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Topological properties on Linear spaces

  1. Mar 18, 2009 #1
    Is it reasonable to work with a linear space whose subspaces are considered as open subsets of the linear space when the linear space is considered as a topological Space? Actually, this linear space is spanned by a topological space with known topology.
  2. jcsd
  3. Mar 18, 2009 #2
    The subspaces of a vector space do not form a topology because they do not satisfy the axioms of a topological space: The empty set is not a subspace (subspaces have to contain 0) and the union of subspaces is not a subspace in general.

    You may want to read http://en.wikipedia.org/wiki/Topological_vector_space" [Broken] which describes the topologies one usually considers on a vector space.

    Somewhat related to your idea is the http://en.wikipedia.org/wiki/Zariski_topology" [Broken], where the closed sets are the zero sets of a system of polynomials (vector subspaces are a special case).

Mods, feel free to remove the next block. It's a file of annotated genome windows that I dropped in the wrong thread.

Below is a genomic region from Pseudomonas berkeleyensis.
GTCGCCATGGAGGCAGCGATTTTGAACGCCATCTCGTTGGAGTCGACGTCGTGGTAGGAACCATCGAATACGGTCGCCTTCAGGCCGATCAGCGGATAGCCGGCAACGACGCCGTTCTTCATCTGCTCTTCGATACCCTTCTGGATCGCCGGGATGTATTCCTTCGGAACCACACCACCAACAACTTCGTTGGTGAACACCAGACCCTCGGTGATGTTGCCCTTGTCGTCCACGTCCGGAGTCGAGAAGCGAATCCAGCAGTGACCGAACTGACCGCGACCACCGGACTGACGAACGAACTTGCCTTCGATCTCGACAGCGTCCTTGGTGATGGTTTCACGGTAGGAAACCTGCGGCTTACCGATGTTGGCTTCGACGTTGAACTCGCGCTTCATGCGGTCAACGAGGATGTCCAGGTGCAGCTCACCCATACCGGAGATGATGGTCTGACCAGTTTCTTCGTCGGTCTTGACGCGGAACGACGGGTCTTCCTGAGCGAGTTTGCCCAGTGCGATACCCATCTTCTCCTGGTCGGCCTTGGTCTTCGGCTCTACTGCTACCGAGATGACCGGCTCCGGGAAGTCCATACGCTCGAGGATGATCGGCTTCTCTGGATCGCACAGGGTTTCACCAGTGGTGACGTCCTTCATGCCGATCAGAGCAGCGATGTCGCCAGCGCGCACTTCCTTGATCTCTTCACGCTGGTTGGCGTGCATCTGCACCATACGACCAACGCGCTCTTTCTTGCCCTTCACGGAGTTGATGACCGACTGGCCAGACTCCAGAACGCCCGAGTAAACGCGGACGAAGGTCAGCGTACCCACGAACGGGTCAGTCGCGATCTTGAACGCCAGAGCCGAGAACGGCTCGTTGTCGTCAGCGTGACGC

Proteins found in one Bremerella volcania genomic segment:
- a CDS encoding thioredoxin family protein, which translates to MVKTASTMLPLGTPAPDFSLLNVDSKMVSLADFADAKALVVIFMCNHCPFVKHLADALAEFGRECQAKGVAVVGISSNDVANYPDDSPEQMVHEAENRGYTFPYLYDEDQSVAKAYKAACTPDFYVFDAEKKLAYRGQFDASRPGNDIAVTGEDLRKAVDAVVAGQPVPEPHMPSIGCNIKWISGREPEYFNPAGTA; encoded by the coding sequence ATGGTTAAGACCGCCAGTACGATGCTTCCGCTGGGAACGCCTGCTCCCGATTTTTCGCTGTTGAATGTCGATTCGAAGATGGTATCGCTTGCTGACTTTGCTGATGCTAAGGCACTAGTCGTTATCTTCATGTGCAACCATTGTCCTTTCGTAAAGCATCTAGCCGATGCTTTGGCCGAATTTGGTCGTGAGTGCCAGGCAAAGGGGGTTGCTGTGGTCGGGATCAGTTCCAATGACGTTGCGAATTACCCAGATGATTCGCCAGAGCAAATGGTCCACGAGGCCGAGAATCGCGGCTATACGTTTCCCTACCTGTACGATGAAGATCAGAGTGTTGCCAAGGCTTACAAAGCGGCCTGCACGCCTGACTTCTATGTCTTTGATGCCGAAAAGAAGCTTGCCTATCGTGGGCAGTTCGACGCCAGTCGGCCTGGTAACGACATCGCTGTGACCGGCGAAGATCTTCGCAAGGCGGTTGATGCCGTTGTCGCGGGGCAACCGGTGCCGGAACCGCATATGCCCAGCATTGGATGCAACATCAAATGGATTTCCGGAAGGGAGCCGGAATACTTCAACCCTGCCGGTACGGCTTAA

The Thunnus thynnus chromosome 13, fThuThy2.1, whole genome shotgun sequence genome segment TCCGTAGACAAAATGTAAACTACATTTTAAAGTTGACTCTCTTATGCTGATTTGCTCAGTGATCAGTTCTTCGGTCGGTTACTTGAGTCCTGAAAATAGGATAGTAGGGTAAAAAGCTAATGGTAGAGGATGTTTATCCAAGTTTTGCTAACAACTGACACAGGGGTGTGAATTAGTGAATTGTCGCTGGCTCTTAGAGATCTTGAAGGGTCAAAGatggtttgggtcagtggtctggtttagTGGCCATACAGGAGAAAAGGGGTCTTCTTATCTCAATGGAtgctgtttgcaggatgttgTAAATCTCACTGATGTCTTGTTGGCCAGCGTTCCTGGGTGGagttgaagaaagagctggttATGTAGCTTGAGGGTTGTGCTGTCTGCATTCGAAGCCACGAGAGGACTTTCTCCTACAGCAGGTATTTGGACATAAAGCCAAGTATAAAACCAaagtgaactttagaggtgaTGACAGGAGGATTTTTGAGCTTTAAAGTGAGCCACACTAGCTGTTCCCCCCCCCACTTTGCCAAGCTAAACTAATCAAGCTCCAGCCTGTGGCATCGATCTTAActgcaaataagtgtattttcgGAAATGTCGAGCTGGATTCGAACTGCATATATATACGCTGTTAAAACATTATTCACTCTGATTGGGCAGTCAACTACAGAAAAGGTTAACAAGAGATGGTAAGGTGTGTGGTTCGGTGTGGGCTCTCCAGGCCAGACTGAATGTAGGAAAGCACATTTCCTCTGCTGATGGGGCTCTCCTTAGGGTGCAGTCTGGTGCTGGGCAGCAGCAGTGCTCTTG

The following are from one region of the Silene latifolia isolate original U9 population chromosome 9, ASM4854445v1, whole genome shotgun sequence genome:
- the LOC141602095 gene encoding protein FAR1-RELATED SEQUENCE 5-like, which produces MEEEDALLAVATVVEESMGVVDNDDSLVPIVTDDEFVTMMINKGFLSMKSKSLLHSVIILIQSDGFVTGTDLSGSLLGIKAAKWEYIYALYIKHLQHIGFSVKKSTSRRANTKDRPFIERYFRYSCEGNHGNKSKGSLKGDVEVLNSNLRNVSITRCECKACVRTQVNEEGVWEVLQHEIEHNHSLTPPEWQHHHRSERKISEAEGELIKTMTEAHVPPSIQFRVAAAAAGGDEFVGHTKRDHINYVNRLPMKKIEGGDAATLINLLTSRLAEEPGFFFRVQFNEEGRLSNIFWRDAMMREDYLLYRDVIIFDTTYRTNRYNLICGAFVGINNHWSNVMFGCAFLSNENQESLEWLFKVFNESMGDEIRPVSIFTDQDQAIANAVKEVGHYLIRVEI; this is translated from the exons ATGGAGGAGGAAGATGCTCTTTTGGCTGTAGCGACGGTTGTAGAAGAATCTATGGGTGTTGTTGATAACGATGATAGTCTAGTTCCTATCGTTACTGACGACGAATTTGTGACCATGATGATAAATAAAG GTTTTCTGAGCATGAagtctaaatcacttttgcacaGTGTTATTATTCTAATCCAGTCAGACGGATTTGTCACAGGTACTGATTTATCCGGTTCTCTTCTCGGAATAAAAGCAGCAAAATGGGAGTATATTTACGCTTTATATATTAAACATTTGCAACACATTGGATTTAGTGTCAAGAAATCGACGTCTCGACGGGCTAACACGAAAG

Last edited by a moderator: May 4, 2017
  4. Mar 18, 2009 #3
    can't we make a linear space a topological space by construction, since we know that every non empty set can be made a topological space. ofcourse a linear space can never be empty for it contain the zero vector. Please still consider my question above, because i am really working on it
  5. Mar 18, 2009 #4
    There are many ways in which a vector space can be equiped with a topology, I was just saying that your particular choice of open sets would not work. Of course one can choose a topology where the subspaces are open sets, for example the topology of all subsets, but this is not a very interesting topology.
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